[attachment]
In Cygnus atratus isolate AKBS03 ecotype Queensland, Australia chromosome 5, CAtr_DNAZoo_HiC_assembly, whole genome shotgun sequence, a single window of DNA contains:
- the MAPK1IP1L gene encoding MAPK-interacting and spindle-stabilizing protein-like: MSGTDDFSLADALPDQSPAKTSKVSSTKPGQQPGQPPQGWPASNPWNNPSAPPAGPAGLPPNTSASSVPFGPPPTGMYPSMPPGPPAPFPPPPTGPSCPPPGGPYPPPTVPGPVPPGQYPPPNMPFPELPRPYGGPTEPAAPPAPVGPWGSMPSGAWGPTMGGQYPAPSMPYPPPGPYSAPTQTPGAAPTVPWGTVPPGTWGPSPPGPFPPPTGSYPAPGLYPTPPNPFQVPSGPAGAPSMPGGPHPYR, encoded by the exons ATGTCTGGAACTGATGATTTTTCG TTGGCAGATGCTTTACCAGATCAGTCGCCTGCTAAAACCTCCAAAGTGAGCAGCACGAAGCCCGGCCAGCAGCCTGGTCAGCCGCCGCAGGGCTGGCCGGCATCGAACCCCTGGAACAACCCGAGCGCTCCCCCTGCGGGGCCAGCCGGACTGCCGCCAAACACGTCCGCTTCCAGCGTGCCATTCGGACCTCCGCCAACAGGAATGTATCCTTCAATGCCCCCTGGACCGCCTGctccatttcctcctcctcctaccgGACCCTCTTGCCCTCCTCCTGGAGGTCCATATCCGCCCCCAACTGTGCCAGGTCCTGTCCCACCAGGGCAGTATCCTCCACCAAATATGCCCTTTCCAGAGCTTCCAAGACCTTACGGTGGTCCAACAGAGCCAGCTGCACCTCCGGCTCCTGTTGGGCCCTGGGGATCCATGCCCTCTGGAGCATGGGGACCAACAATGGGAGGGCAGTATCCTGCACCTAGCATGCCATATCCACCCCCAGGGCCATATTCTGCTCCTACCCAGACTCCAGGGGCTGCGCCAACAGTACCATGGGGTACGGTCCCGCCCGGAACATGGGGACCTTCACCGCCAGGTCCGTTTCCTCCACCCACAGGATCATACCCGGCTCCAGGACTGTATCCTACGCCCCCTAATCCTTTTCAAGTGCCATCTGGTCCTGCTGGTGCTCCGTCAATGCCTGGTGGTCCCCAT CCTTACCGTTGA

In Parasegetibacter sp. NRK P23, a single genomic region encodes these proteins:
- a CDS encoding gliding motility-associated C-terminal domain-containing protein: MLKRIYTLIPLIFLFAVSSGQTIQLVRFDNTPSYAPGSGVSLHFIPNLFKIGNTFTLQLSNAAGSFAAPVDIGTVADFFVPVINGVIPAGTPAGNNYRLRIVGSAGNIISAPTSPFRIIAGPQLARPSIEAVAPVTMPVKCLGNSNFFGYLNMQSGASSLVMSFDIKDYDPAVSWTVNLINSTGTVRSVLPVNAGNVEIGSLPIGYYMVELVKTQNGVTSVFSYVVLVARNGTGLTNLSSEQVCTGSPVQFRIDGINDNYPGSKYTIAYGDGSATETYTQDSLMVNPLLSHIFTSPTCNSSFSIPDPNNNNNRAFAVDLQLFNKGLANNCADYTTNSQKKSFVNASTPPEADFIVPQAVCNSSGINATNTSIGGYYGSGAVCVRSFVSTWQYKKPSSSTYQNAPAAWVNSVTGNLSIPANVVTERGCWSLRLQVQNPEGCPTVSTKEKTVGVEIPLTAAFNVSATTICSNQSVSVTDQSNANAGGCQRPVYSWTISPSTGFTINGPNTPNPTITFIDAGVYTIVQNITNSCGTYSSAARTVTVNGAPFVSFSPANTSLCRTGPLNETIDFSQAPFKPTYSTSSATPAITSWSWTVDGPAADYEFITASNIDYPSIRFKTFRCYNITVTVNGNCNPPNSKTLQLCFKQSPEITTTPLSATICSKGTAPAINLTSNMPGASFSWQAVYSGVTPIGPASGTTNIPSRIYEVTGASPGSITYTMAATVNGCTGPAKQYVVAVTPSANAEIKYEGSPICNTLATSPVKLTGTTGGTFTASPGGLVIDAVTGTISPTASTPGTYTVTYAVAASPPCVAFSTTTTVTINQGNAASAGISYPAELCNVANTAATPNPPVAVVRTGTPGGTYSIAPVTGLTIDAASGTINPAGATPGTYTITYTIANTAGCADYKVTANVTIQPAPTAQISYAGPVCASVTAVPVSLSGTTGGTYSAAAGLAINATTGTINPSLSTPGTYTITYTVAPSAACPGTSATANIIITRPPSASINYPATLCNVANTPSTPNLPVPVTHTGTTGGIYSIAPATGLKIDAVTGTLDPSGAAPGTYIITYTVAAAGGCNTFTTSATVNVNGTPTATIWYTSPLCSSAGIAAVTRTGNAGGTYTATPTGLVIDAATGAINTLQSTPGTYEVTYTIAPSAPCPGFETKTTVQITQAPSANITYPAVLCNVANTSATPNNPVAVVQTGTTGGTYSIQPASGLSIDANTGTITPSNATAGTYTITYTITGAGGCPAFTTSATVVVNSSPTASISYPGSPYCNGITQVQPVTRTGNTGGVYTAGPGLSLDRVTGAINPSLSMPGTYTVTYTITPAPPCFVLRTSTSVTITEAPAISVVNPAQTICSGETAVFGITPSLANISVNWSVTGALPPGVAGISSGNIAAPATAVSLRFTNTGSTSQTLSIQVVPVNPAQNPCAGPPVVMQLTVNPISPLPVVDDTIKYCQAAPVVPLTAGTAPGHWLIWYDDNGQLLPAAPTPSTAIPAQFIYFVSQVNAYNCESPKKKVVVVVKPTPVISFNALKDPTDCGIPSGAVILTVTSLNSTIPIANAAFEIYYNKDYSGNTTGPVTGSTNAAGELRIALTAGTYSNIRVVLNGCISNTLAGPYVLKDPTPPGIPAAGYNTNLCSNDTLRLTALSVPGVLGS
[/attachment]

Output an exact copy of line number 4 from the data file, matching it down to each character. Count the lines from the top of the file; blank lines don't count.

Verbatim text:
- a CDS encoding gliding motility-associated C-terminal domain-containing protein: MLKRIYTLIPLIFLFAVSSGQTIQLVRFDNTPSYAPGSGVSLHFIPNLFKIGNTFTLQLSNAAGSFAAPVDIGTVADFFVPVINGVIPAGTPAGNNYRLRIVGSAGNIISAPTSPFRIIAGPQLARPSIEAVAPVTMPVKCLGNSNFFGYLNMQSGASSLVMSFDIKDYDPAVSWTVNLINSTGTVRSVLPVNAGNVEIGSLPIGYYMVELVKTQNGVTSVFSYVVLVARNGTGLTNLSSEQVCTGSPVQFRIDGINDNYPGSKYTIAYGDGSATETYTQDSLMVNPLLSHIFTSPTCNSSFSIPDPNNNNNRAFAVDLQLFNKGLANNCADYTTNSQKKSFVNASTPPEADFIVPQAVCNSSGINATNTSIGGYYGSGAVCVRSFVSTWQYKKPSSSTYQNAPAAWVNSVTGNLSIPANVVTERGCWSLRLQVQNPEGCPTVSTKEKTVGVEIPLTAAFNVSATTICSNQSVSVTDQSNANAGGCQRPVYSWTISPSTGFTINGPNTPNPTITFIDAGVYTIVQNITNSCGTYSSAARTVTVNGAPFVSFSPANTSLCRTGPLNETIDFSQAPFKPTYSTSSATPAITSWSWTVDGPAADYEFITASNIDYPSIRFKTFRCYNITVTVNGNCNPPNSKTLQLCFKQSPEITTTPLSATICSKGTAPAINLTSNMPGASFSWQAVYSGVTPIGPASGTTNIPSRIYEVTGASPGSITYTMAATVNGCTGPAKQYVVAVTPSANAEIKYEGSPICNTLATSPVKLTGTTGGTFTASPGGLVIDAVTGTISPTASTPGTYTVTYAVAASPPCVAFSTTTTVTINQGNAASAGISYPAELCNVANTAATPNPPVAVVRTGTPGGTYSIAPVTGLTIDAASGTINPAGATPGTYTITYTIANTAGCADYKVTANVTIQPAPTAQISYAGPVCASVTAVPVSLSGTTGGTYSAAAGLAINATTGTINPSLSTPGTYTITYTVAPSAACPGTSATANIIITRPPSASINYPATLCNVANTPSTPNLPVPVTHTGTTGGIYSIAPATGLKIDAVTGTLDPSGAAPGTYIITYTVAAAGGCNTFTTSATVNVNGTPTATIWYTSPLCSSAGIAAVTRTGNAGGTYTATPTGLVIDAATGAINTLQSTPGTYEVTYTIAPSAPCPGFETKTTVQITQAPSANITYPAVLCNVANTSATPNNPVAVVQTGTTGGTYSIQPASGLSIDANTGTITPSNATAGTYTITYTITGAGGCPAFTTSATVVVNSSPTASISYPGSPYCNGITQVQPVTRTGNTGGVYTAGPGLSLDRVTGAINPSLSMPGTYTVTYTITPAPPCFVLRTSTSVTITEAPAISVVNPAQTICSGETAVFGITPSLANISVNWSVTGALPPGVAGISSGNIAAPATAVSLRFTNTGSTSQTLSIQVVPVNPAQNPCAGPPVVMQLTVNPISPLPVVDDTIKYCQAAPVVPLTAGTAPGHWLIWYDDNGQLLPAAPTPSTAIPAQFIYFVSQVNAYNCESPKKKVVVVVKPTPVISFNALKDPTDCGIPSGAVILTVTSLNSTIPIANAAFEIYYNKDYSGNTTGPVTGSTNAAGELRIALTAGTYSNIRVVLNGCISNTLAGPYVLKDPTPPGIPAAGYNTNLCSNDTLRLTALSVPGVLGS